As long as you don't go to an ANZAC day event and talk during the minute of silence. The experience of being in a large crowd and no one talking is personally cool to me.

Also why are there two threads of the same question?


Just noticed....my internet tends to double post stuff O-o.

But i don't do that it's just annoying if its like at school or work..... people get offened if you even try to just move yourself out of the room.


A situation like teachers trying to prevent you from leaving? I mean as long as you move out of the room in silence it should be fine right?
Posted 11/9/15 , edited 11/9/15




My favorite.
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20 / M / Bundaberg, Queens...
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Posted 11/9/15

GrandMasterTime wrote:


Ryulightorb wrote:


GrandMasterTime wrote:

As long as you don't go to an ANZAC day event and talk during the minute of silence. The experience of being in a large crowd and no one talking is personally cool to me.

Also why are there two threads of the same question?


Just noticed....my internet tends to double post stuff O-o.

But i don't do that it's just annoying if its like at school or work..... people get offened if you even try to just move yourself out of the room.


A situation like teachers trying to prevent you from leaving? I mean as long as you move out of the room in silence it should be fine right?


Sadly my teachers did not see it that way when i was in school.
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Posted 11/9/15 , edited 11/9/15
*Cynical View Here*

As you get older, I think you'll find it makes more sense to pick your battles and go with the flow when there is really no harm at all. I don't know Australian traditions, but a moment of silence for 2 minutes is one of the easiest things you can let society have. Nobody is policing your brain and you're not reciting anything that is against your morals.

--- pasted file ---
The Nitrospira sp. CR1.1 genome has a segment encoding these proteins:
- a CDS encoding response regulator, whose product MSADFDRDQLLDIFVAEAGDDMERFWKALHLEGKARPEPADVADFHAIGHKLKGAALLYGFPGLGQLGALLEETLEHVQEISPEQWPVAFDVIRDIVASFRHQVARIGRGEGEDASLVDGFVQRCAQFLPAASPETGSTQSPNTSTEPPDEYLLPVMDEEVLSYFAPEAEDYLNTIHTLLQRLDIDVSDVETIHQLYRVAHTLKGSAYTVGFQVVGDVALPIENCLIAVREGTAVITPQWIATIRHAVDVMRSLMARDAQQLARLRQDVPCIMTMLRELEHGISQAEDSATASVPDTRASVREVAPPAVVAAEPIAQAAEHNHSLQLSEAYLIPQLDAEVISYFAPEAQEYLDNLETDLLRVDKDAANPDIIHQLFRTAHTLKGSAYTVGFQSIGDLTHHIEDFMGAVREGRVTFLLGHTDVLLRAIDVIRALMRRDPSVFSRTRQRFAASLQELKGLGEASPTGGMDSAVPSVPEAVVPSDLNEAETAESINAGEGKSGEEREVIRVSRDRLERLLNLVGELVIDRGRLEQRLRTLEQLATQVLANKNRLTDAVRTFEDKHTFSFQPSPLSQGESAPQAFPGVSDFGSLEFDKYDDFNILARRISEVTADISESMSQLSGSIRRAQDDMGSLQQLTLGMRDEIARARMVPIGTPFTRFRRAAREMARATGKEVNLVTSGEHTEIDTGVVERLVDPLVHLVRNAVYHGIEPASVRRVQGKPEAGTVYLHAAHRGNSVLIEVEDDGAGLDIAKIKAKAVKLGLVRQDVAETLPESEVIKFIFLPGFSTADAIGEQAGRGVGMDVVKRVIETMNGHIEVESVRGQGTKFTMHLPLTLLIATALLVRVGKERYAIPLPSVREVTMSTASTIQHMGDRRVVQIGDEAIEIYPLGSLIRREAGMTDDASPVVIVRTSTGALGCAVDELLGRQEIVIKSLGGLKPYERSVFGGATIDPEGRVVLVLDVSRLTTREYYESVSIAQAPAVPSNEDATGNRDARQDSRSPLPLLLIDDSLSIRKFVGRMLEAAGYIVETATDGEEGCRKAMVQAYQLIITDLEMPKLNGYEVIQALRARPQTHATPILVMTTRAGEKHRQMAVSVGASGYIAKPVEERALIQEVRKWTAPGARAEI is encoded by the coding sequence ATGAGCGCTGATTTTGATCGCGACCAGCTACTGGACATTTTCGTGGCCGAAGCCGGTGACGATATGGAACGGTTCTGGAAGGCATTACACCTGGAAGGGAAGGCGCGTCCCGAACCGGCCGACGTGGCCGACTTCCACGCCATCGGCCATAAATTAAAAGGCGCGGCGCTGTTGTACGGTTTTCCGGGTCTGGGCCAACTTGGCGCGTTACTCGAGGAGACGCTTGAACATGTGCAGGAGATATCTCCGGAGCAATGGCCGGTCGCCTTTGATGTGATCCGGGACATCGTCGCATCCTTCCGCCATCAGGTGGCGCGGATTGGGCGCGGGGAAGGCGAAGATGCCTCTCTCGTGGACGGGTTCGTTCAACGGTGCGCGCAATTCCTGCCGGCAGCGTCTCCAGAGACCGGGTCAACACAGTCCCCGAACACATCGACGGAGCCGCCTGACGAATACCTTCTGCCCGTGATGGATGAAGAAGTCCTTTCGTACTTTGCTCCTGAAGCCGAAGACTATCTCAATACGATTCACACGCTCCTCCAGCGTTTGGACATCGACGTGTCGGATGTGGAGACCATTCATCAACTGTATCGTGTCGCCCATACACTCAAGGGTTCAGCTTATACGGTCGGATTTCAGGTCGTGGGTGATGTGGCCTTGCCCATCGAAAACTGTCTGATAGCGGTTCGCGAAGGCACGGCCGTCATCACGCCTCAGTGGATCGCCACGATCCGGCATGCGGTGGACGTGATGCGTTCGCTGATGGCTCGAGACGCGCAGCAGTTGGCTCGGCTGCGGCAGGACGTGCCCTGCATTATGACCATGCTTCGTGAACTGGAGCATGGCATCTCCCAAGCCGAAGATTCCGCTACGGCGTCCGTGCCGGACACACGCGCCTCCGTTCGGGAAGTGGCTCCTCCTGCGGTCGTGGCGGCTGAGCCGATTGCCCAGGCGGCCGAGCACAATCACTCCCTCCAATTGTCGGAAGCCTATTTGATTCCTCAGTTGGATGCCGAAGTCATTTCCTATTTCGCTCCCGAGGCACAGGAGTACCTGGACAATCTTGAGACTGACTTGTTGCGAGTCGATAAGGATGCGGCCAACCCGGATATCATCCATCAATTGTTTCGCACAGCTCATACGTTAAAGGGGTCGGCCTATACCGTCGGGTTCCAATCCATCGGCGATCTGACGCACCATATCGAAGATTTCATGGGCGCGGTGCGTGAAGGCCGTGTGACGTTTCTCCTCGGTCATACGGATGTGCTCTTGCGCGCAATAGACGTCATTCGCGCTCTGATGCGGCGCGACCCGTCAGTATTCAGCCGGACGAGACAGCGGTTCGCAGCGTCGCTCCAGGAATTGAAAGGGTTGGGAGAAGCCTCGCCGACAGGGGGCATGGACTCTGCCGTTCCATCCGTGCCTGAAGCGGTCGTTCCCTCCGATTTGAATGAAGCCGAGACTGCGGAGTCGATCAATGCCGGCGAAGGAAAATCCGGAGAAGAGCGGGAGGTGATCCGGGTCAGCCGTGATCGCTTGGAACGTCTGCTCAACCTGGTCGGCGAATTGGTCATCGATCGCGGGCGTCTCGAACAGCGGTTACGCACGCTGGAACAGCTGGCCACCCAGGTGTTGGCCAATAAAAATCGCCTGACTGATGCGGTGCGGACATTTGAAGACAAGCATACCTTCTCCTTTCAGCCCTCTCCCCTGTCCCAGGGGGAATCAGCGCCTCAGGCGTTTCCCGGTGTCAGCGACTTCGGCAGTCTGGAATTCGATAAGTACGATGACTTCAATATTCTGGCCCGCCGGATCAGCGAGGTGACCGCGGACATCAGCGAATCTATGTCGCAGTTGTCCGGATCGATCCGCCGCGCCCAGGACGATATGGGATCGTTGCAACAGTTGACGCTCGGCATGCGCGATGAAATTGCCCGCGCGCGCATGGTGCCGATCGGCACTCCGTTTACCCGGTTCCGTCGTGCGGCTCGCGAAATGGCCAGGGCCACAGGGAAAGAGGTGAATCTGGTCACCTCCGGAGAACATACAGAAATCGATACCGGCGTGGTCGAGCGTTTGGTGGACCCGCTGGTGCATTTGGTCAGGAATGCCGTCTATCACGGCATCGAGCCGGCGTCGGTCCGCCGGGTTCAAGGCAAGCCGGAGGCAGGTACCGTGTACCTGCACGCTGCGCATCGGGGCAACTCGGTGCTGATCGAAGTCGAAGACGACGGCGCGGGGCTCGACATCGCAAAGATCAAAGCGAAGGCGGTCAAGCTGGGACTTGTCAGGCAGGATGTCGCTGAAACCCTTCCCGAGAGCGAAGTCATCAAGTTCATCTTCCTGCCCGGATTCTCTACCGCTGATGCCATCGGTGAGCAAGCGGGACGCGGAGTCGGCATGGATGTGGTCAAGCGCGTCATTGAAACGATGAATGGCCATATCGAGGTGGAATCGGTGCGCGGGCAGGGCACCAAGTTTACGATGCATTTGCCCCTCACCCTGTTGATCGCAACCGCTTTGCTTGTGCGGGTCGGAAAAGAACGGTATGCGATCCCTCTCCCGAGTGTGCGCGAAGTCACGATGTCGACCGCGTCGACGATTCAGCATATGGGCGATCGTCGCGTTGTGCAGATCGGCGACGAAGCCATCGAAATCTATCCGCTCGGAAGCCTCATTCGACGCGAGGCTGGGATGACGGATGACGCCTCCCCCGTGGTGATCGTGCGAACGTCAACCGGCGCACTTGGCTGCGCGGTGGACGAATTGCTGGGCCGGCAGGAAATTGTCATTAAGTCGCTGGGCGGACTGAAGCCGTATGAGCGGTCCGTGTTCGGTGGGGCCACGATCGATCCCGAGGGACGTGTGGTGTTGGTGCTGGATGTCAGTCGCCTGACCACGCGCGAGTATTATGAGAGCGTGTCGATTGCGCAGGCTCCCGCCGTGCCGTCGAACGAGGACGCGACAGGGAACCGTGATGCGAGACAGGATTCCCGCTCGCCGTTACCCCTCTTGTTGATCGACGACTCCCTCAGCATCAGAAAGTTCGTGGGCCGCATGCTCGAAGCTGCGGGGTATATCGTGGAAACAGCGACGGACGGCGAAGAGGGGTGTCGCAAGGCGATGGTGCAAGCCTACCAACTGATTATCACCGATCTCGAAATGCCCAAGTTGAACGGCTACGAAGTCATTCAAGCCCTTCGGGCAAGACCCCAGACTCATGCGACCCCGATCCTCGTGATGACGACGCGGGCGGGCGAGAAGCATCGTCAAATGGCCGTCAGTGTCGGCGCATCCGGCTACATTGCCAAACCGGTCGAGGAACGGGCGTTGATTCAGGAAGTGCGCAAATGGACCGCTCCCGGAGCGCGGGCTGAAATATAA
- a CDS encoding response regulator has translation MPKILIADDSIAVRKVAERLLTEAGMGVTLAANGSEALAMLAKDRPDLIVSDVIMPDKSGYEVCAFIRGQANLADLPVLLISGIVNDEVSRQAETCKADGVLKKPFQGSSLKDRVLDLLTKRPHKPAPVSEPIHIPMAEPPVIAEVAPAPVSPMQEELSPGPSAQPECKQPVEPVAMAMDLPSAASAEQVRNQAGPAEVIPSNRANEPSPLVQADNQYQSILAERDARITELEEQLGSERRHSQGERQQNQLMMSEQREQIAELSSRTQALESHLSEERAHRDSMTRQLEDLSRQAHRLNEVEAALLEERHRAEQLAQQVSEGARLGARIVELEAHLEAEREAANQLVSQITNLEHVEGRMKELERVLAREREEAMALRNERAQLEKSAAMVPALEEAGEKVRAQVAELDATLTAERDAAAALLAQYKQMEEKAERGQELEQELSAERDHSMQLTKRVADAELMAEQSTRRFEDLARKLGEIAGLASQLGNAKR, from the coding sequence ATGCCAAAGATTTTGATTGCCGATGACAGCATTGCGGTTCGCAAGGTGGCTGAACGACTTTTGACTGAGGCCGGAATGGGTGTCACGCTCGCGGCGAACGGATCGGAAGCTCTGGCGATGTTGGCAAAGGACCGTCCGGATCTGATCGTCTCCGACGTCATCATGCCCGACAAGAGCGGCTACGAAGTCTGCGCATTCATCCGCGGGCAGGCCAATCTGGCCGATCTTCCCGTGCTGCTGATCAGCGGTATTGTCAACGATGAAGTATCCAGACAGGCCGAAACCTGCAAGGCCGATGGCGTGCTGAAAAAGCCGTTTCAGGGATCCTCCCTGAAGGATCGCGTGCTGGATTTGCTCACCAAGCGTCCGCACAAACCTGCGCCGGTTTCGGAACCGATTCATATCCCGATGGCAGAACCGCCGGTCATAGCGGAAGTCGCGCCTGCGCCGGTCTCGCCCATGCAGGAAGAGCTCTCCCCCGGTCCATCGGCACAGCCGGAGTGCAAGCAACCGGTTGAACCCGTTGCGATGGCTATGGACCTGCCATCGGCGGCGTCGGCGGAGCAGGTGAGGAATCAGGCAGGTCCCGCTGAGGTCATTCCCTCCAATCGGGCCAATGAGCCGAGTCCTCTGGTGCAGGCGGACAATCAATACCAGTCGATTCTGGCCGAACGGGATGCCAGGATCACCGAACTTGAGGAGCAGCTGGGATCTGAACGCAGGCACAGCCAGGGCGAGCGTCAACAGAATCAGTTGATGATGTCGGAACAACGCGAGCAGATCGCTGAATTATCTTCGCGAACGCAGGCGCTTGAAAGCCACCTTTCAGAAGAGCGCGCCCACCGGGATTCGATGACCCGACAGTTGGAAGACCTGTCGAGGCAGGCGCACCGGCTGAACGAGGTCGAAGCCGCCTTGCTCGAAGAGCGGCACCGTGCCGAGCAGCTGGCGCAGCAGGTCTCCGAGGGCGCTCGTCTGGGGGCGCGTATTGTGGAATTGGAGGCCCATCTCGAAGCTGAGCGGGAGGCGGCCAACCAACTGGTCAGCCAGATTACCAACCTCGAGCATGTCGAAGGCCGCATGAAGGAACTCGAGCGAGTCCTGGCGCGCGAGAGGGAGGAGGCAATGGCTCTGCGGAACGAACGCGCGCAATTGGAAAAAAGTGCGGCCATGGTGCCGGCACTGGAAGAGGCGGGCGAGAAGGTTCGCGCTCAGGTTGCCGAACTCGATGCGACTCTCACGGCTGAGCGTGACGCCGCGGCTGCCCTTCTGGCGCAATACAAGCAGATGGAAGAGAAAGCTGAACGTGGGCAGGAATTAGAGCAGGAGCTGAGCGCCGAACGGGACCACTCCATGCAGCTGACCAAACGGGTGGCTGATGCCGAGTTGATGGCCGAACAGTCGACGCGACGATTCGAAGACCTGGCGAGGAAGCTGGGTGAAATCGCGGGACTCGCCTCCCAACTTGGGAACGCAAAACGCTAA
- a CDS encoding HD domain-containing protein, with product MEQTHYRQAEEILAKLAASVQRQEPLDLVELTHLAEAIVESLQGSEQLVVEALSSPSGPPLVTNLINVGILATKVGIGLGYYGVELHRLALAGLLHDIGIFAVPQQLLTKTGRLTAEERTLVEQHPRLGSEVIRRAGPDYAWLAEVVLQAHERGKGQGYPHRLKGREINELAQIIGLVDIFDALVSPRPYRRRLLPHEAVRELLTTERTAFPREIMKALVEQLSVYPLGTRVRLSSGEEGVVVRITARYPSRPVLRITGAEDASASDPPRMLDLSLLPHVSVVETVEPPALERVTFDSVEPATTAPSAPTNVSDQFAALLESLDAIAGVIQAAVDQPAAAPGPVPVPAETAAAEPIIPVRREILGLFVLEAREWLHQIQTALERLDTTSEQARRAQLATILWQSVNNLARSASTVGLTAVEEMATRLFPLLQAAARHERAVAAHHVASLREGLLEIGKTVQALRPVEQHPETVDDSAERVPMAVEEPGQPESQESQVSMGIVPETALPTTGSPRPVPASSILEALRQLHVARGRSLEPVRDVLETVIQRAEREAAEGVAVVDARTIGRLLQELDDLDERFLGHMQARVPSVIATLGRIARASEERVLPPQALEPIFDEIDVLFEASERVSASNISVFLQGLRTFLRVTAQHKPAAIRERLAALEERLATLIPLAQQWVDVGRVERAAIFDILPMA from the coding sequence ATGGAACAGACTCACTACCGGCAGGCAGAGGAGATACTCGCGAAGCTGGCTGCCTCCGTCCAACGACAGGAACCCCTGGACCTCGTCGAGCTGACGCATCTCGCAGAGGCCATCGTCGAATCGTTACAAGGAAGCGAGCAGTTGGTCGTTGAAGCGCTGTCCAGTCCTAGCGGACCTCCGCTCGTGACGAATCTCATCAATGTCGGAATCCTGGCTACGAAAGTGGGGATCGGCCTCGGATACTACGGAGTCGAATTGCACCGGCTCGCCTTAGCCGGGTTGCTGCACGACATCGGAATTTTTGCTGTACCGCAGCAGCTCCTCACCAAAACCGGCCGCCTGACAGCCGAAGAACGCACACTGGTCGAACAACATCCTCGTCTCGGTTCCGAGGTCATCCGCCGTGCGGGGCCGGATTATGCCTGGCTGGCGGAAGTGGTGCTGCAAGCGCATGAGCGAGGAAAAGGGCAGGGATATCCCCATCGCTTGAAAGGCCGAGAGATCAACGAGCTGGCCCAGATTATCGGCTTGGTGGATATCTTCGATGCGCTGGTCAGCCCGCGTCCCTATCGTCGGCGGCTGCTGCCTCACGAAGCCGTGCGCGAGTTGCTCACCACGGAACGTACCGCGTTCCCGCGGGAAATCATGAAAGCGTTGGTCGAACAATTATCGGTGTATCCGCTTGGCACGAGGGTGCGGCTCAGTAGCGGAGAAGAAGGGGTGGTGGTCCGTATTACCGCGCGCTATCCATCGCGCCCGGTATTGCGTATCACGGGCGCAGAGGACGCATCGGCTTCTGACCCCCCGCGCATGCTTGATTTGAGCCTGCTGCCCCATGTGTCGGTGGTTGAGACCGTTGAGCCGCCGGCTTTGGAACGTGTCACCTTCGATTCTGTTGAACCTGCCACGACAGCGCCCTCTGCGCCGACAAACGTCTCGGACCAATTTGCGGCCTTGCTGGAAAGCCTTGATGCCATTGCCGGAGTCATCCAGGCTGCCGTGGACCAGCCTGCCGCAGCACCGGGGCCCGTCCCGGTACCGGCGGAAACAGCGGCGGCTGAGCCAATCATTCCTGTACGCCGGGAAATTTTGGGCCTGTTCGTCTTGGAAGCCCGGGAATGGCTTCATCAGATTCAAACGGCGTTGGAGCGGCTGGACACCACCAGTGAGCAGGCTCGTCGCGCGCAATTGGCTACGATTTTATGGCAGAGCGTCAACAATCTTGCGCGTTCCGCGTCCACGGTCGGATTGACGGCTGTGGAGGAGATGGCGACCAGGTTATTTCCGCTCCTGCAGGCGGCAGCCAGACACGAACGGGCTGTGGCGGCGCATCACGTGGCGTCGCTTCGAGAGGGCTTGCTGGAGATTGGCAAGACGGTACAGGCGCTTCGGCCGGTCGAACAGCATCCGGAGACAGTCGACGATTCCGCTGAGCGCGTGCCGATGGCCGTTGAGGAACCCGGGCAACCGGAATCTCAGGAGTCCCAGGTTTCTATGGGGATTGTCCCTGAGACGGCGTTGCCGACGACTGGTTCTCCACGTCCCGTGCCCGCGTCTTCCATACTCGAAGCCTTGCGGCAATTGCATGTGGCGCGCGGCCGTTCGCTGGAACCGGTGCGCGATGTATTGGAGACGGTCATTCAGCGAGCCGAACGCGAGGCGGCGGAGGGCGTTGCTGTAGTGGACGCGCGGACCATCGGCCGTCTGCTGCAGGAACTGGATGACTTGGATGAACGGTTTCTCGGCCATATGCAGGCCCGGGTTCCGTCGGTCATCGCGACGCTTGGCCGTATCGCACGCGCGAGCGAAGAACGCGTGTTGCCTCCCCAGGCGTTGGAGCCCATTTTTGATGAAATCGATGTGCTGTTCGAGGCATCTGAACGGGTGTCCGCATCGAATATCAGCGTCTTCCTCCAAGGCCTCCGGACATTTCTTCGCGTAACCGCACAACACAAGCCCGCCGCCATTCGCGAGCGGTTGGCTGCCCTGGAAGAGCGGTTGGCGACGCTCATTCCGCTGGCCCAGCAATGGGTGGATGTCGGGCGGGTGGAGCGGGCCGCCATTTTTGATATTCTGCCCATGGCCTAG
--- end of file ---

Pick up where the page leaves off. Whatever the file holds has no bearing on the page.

Are such displays arguably meaningless? Undoubtedly you can argue that. Moments of silence are probably the "cheapest" display of recognition of anything. But if you save your protests for issues that matter, people will take you more seriously. To some people, that moment of silence is important whether you agree or not. So to actively thwart it is disrespecting those people, much like using some kind of derogatory term they don't like. Just grinding on people for no good reason is unproductive.

Should people be more chill? Yes. Given that they are not, is there value in rocking the boat for tiny, tiny things that you agree with the principle of anyway, if not the specific action?

EDIT: To answer the question in the thread title, it is mostly an issue of identity. Most traditions in a group are used to differentiate that group from outsiders, going back to tribal thinking. People identify themselves with groups in lots of ways, religion, politics, language, tattoos -- anything. Tradition is part of the "fabric" of a society.

Illogical as it is, people are extremely in tune to any perceived threats to their identity. "Us against Them," "If you're not with us, you're against us" is ingrained in our brains, and is something reasonable people have to work against being influenced by. Examine any subject where you find people are getting upset at you and I think based on your threads, it comes largely around your appearing to question their identity. It is illogical, yes. But it's part of our social instincts.
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Posted 11/9/15
I'm sure what you had to say certainly merits the attention of your intended audience . Congratulations, fool
The fact that you more than once brought up this useless insight speaks volume.
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40 / M / USA
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Posted 11/9/15
Screw traditions. I do what I want.
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23 / M / AZ
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Posted 11/9/15
When my uncle died my mother refused to go into mourning and continued on living.
It probably caused people to talk smack but I respect her for it.
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23 / M / erhhhh
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Posted 11/9/15
Do you think Christmas isn't worth celebrating either? If you constantly worry about being logical you'll just miss out on being a fun person who enjoys life, and whom people enjoy being around.